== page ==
Q: I've planted vegetables and herbs this year, but they're getting kind of buggy. Are there safe pesticides I can use?
Claudia V., Boise, Idaho
A: Pesticides are responsible for allowing farmers to grow huge quantities of crops for an ever-expanding population, but — and it's a big but — we keep finding out they have all kinds of unintended side effects that damage bees (fewer bees, less pollination, fewer crops), disrupt hormone function in people, animals, fish and insects (affecting development of sperm, fertility and, some conjecture, sexual identity), cause behavior and cognitive problems (ADHD in children) and trigger cancer (such as leukemia). And they show up in breast milk; some studies find 60 percent or more of samples contain harmful chemicals.
In addition, contamination of groundwater by pesticides is a worldwide problem, and pesticides that are banned for use on agriculture in this country (and manufactured by U.S. companies) are routinely shipped overseas for use on vegetables that then are imported back into America.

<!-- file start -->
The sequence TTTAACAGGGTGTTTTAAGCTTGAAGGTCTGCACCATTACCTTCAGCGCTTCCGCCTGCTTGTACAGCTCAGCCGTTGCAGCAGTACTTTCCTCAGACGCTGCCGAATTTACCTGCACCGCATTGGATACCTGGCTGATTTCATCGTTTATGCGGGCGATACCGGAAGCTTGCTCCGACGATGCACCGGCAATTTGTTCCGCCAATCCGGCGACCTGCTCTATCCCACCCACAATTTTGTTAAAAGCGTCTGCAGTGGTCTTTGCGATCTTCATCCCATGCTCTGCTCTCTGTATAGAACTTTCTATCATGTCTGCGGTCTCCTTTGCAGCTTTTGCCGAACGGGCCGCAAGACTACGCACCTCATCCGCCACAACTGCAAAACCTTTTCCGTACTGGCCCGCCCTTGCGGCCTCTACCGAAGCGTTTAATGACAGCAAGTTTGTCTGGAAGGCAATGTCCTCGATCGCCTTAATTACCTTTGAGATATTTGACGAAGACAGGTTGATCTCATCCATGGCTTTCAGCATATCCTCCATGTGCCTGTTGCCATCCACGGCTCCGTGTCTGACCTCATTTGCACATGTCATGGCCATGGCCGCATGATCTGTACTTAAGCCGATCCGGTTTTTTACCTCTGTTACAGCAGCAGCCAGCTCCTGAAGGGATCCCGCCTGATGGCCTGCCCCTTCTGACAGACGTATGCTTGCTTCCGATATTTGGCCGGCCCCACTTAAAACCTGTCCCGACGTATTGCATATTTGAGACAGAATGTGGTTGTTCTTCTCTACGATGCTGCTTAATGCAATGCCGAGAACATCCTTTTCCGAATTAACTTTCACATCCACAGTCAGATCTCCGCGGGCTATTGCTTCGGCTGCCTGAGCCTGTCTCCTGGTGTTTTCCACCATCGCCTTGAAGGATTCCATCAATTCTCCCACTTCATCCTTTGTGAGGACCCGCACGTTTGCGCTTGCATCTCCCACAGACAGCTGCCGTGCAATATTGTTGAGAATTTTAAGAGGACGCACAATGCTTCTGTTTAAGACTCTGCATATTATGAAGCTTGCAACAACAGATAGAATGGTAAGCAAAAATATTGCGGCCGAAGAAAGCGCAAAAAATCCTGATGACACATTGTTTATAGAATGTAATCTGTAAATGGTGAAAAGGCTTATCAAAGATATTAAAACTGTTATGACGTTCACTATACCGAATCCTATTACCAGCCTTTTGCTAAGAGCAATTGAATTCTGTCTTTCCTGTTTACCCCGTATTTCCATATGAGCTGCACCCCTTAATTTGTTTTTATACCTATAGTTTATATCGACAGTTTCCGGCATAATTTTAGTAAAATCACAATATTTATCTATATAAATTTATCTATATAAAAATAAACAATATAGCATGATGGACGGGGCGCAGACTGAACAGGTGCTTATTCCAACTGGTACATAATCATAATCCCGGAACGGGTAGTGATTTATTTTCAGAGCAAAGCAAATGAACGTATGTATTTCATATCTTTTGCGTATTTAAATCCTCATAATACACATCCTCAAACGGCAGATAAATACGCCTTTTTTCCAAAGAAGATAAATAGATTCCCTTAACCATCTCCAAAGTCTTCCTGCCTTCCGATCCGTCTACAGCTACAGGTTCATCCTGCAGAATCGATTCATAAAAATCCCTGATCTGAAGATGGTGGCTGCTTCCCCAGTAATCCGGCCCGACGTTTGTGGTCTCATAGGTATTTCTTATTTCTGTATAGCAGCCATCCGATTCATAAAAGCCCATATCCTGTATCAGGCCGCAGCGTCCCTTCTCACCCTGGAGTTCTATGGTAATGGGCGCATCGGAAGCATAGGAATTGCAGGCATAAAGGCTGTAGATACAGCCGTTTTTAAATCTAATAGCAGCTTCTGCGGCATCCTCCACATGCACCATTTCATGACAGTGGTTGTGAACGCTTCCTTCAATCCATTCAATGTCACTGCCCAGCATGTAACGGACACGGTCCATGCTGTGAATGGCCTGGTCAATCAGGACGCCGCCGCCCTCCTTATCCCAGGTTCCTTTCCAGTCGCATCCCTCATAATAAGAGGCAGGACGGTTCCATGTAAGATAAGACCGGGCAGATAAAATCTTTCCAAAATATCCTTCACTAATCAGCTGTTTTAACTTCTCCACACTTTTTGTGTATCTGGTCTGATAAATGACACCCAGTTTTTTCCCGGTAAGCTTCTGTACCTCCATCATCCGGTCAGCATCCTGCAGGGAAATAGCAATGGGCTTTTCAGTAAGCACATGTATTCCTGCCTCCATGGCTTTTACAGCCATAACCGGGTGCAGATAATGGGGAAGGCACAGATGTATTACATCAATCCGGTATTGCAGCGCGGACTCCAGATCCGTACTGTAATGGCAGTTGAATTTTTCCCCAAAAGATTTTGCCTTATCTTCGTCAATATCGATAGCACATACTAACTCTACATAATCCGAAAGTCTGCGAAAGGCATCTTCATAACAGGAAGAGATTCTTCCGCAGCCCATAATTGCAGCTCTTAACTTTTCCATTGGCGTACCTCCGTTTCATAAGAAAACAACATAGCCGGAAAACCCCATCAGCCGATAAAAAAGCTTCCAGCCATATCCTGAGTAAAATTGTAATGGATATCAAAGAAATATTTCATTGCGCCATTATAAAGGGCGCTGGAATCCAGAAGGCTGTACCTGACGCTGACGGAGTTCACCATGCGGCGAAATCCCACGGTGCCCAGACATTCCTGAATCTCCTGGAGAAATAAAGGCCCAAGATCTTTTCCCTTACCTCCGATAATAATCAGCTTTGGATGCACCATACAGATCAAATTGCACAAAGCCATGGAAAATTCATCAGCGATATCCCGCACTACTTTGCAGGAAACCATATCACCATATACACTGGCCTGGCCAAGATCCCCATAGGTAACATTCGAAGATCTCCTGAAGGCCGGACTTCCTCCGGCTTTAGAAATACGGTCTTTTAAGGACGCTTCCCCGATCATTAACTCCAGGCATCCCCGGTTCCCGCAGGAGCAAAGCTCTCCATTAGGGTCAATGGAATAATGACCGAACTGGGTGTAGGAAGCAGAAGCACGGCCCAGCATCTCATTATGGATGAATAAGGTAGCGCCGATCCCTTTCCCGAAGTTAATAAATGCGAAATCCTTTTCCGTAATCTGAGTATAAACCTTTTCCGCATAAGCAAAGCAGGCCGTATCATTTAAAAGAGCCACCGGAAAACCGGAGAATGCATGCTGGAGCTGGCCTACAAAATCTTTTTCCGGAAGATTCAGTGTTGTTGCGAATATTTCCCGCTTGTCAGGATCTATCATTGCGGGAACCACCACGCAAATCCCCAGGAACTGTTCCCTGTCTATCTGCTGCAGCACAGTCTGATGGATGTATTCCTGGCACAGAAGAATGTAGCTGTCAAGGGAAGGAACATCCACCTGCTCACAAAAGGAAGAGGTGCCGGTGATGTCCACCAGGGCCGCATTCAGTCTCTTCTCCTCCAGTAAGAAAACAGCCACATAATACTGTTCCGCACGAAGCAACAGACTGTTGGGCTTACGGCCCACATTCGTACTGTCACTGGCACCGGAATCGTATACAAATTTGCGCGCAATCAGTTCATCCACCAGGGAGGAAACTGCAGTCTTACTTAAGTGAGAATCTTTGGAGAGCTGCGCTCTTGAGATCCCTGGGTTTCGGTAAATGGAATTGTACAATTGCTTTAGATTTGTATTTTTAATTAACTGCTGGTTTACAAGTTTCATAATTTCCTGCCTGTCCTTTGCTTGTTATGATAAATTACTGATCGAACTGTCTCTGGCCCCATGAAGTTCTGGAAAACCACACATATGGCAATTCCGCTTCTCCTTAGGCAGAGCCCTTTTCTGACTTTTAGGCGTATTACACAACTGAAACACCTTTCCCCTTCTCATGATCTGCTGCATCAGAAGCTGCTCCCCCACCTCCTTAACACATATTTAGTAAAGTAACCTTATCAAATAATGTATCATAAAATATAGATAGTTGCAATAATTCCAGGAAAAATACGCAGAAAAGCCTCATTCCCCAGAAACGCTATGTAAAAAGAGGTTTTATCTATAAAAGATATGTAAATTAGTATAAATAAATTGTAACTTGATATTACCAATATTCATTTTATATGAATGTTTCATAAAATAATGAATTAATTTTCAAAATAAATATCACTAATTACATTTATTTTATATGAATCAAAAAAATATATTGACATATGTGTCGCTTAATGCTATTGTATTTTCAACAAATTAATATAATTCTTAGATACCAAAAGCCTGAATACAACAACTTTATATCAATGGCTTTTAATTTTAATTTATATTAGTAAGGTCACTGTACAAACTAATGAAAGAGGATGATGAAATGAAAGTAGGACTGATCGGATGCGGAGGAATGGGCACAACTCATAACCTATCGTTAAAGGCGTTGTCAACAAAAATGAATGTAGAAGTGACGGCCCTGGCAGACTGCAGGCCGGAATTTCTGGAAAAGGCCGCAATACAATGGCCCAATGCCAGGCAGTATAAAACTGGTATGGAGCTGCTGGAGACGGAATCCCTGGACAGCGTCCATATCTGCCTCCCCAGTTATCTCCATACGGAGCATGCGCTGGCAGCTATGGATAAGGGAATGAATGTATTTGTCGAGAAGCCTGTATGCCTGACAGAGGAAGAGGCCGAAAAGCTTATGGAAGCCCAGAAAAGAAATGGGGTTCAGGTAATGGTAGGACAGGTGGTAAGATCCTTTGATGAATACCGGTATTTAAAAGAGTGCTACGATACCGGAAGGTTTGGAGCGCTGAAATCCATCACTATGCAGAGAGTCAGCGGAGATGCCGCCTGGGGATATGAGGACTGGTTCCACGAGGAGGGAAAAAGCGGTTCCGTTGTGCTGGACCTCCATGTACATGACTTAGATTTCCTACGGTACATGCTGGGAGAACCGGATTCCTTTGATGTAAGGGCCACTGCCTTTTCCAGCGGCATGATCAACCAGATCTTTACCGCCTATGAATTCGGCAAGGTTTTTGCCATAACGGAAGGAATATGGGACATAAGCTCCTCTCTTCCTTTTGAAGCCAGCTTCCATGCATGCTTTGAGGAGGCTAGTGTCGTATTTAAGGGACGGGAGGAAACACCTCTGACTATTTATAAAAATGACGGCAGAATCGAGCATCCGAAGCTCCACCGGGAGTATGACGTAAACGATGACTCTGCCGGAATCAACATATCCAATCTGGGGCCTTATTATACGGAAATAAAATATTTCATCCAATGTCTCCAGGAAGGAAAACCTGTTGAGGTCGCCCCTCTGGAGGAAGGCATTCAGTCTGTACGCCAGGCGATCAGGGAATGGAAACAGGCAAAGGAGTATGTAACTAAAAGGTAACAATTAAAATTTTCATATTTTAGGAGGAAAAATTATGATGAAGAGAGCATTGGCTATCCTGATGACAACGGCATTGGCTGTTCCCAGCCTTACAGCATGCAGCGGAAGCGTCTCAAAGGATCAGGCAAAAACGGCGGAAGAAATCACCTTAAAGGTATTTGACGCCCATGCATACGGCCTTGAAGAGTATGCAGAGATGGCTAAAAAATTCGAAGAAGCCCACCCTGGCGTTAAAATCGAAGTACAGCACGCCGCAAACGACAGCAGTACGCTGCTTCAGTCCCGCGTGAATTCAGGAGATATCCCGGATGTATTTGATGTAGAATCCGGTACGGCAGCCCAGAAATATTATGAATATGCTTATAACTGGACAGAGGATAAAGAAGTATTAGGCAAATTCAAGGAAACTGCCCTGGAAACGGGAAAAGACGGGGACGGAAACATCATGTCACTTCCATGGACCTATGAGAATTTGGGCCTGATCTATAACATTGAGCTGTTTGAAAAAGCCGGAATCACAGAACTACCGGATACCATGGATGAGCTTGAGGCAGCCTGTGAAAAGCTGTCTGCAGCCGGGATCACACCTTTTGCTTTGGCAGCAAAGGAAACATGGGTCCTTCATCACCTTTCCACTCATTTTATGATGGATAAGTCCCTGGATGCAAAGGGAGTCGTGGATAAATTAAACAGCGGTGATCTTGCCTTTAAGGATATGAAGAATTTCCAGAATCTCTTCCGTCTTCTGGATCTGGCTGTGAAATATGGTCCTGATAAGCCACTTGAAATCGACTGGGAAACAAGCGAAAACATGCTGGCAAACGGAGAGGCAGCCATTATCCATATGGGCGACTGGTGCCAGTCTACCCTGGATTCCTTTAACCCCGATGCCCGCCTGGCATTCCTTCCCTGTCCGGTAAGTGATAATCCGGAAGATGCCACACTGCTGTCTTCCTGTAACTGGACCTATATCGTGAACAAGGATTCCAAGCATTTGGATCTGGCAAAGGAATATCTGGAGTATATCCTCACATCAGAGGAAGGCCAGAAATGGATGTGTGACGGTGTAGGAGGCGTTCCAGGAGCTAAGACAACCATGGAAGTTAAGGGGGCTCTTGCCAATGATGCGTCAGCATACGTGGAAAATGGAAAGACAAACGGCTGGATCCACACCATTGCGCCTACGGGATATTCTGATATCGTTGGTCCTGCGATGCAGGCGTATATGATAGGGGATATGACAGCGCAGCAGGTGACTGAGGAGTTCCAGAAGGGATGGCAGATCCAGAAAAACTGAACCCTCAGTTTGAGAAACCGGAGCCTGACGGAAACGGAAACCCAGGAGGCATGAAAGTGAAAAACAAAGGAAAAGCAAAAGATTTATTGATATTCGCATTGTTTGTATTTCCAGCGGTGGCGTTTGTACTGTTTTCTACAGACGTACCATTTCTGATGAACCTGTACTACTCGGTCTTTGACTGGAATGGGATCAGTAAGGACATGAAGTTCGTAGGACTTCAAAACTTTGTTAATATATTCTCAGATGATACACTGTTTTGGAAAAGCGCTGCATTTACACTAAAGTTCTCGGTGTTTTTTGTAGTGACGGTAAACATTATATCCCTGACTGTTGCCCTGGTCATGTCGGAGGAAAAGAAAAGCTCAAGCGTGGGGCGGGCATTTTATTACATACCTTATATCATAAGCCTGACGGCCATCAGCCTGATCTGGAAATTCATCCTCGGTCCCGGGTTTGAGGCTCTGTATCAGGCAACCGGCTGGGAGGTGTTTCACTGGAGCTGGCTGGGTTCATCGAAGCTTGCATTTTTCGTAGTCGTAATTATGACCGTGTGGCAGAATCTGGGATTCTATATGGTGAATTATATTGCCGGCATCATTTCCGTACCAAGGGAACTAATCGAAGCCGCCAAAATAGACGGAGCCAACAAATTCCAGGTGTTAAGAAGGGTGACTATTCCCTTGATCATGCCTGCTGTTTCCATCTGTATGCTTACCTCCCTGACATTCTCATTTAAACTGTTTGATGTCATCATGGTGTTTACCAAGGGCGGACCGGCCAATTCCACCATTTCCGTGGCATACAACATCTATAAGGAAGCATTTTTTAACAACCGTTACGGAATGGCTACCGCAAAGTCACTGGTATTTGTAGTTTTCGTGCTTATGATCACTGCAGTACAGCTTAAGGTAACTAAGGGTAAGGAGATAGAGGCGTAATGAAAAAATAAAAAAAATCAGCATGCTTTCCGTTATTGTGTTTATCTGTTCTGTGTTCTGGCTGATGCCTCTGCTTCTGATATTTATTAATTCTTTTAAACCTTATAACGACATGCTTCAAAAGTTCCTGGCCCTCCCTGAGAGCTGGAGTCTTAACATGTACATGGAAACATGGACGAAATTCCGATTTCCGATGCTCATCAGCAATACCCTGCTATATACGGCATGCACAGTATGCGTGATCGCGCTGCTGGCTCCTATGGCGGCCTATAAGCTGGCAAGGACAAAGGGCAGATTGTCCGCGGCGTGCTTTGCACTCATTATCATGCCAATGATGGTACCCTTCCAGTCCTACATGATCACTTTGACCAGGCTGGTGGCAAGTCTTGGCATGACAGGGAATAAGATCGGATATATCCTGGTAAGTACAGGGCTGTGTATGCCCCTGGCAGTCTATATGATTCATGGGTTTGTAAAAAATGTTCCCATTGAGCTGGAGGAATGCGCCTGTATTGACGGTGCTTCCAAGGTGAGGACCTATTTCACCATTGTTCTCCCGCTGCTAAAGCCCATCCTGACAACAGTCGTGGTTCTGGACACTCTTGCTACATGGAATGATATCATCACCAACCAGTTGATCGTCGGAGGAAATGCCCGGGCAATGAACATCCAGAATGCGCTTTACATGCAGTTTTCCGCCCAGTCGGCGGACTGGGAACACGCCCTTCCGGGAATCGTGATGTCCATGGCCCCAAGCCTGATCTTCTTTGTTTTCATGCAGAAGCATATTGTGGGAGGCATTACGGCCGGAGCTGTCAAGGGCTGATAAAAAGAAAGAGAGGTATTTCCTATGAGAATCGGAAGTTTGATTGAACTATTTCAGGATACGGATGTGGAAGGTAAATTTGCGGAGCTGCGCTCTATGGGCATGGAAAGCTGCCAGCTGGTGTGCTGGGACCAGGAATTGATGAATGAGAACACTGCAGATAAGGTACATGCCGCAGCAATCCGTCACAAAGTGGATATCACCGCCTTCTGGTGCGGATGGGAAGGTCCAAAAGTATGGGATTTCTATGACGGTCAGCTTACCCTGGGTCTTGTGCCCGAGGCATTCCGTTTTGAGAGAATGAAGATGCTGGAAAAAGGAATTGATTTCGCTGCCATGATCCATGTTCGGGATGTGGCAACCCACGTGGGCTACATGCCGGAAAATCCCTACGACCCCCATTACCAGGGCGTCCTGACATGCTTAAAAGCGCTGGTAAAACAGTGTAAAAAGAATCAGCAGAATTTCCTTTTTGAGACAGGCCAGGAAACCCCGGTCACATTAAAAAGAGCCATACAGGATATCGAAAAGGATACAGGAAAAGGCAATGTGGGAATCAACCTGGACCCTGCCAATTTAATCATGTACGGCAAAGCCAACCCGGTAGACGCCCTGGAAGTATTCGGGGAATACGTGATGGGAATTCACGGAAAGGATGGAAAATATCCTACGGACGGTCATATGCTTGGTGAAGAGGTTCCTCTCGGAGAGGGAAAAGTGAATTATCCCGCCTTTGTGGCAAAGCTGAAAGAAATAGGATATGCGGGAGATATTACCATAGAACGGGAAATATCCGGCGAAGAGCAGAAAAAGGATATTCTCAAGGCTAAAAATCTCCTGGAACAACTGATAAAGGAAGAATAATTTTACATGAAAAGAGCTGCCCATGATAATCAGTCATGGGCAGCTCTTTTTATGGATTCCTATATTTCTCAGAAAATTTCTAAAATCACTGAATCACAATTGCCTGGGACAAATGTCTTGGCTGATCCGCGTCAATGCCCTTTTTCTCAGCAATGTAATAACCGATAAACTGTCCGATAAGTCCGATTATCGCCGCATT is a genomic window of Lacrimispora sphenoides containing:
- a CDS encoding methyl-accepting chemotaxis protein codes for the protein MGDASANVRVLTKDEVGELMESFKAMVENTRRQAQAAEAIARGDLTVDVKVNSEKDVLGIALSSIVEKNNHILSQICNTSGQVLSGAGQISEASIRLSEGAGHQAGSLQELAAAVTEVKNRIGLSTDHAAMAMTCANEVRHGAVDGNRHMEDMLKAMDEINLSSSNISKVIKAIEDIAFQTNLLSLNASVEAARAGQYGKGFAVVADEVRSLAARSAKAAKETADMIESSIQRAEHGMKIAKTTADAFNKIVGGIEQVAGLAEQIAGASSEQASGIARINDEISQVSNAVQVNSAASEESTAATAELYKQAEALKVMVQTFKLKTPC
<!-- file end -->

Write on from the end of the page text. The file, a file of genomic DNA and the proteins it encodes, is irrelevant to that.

So, for home gardeners, the smart move is to make your own natural pesticides. Some of our favorite home remedies:
Throw a kegger for slugs! Shallow plates of beer set out around plants (slugs love strawberries, corn, beans, lettuce ... and beer) will distract and drown the plant-munching pests.
Go Italian: Bugs hate garlic and onions. Save all your skins and ends from cooking, throw in a hot pepper, and soak them in a bucket of water for 48 hours. Strain and spray to discourage thrips, aphids, grasshoppers and chewing and sucking insects.
Juice 'em up: Use the peel of four organic lemons and their juice; steep in a gallon of hot water. (Some people add a teaspoon of natural soap.) Strain and spray to control aphids.
Counterattack: Plant radishes next to cucumbers to scare away beetles; rosemary, mint and thyme near cabbage to scare away cabbage worms.
Let us know how your garden fares this year!
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